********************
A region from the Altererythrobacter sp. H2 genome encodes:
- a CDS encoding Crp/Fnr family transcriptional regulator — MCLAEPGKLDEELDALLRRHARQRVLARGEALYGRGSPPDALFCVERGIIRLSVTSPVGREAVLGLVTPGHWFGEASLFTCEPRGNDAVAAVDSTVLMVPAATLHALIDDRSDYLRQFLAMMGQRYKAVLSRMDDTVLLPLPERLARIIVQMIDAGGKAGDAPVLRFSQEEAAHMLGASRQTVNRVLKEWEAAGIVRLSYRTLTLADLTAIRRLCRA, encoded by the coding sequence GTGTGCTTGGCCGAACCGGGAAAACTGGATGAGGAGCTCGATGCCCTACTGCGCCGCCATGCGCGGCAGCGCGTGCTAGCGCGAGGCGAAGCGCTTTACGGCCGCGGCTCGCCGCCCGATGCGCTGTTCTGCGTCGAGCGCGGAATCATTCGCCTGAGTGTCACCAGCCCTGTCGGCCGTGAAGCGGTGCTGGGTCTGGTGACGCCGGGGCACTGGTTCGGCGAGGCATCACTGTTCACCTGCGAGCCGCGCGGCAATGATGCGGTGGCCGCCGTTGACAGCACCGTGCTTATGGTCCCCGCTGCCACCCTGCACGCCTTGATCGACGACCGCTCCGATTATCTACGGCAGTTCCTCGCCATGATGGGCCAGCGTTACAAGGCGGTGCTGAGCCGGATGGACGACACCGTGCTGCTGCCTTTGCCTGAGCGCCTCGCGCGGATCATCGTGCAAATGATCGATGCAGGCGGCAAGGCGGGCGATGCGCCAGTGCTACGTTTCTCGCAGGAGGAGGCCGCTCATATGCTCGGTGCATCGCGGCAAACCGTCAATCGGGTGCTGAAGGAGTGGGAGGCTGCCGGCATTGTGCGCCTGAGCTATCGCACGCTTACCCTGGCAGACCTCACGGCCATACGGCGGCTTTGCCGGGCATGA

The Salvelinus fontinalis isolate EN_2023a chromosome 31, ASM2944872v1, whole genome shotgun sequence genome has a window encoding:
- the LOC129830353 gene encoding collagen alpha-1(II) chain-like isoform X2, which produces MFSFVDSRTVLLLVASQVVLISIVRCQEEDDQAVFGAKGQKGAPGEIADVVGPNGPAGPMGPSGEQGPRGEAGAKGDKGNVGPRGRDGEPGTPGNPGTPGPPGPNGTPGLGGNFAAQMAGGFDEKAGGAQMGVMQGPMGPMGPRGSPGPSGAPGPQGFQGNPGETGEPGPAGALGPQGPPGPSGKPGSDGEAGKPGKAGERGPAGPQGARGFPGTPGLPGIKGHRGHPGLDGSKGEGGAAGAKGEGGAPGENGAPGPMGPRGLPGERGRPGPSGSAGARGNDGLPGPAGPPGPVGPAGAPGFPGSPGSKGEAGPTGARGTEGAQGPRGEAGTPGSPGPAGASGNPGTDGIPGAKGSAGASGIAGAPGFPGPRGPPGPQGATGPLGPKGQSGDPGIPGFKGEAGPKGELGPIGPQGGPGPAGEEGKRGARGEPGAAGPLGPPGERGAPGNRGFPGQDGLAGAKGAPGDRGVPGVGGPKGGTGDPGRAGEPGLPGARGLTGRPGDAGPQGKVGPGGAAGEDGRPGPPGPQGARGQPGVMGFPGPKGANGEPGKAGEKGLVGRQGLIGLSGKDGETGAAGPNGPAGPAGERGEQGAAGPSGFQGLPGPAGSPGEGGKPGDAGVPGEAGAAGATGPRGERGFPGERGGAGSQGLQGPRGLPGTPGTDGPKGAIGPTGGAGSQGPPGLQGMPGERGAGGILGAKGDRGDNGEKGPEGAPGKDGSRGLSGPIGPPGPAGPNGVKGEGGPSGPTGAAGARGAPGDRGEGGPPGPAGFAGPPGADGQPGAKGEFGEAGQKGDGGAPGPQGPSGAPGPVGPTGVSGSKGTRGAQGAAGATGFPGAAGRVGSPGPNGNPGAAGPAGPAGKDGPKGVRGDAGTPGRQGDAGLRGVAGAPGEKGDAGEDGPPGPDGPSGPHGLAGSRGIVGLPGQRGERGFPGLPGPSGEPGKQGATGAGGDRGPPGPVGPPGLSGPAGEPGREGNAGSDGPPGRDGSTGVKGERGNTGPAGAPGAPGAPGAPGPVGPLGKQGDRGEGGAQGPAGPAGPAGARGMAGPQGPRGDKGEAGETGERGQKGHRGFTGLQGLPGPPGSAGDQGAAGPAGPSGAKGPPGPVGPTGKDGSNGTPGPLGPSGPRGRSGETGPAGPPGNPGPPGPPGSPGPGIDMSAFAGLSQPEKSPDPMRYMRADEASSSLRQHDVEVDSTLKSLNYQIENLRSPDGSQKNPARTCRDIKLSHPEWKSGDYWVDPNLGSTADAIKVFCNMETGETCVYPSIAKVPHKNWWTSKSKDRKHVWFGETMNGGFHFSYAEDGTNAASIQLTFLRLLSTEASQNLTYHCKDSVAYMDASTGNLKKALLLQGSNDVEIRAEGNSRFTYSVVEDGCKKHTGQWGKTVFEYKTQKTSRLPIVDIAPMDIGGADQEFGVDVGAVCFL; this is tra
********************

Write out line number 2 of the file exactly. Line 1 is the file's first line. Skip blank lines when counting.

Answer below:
- a CDS encoding Crp/Fnr family transcriptional regulator — MCLAEPGKLDEELDALLRRHARQRVLARGEALYGRGSPPDALFCVERGIIRLSVTSPVGREAVLGLVTPGHWFGEASLFTCEPRGNDAVAAVDSTVLMVPAATLHALIDDRSDYLRQFLAMMGQRYKAVLSRMDDTVLLPLPERLARIIVQMIDAGGKAGDAPVLRFSQEEAAHMLGASRQTVNRVLKEWEAAGIVRLSYRTLTLADLTAIRRLCRA, encoded by the coding sequence GTGTGCTTGGCCGAACCGGGAAAACTGGATGAGGAGCTCGATGCCCTACTGCGCCGCCATGCGCGGCAGCGCGTGCTAGCGCGAGGCGAAGCGCTTTACGGCCGCGGCTCGCCGCCCGATGCGCTGTTCTGCGTCGAGCGCGGAATCATTCGCCTGAGTGTCACCAGCCCTGTCGGCCGTGAAGCGGTGCTGGGTCTGGTGACGCCGGGGCACTGGTTCGGCGAGGCATCACTGTTCACCTGCGAGCCGCGCGGCAATGATGCGGTGGCCGCCGTTGACAGCACCGTGCTTATGGTCCCCGCTGCCACCCTGCACGCCTTGATCGACGACCGCTCCGATTATCTACGGCAGTTCCTCGCCATGATGGGCCAGCGTTACAAGGCGGTGCTGAGCCGGATGGACGACACCGTGCTGCTGCCTTTGCCTGAGCGCCTCGCGCGGATCATCGTGCAAATGATCGATGCAGGCGGCAAGGCGGGCGATGCGCCAGTGCTACGTTTCTCGCAGGAGGAGGCCGCTCATATGCTCGGTGCATCGCGGCAAACCGTCAATCGGGTGCTGAAGGAGTGGGAGGCTGCCGGCATTGTGCGCCTGAGCTATCGCACGCTTACCCTGGCAGACCTCACGGCCATACGGCGGCTTTGCCGGGCATGA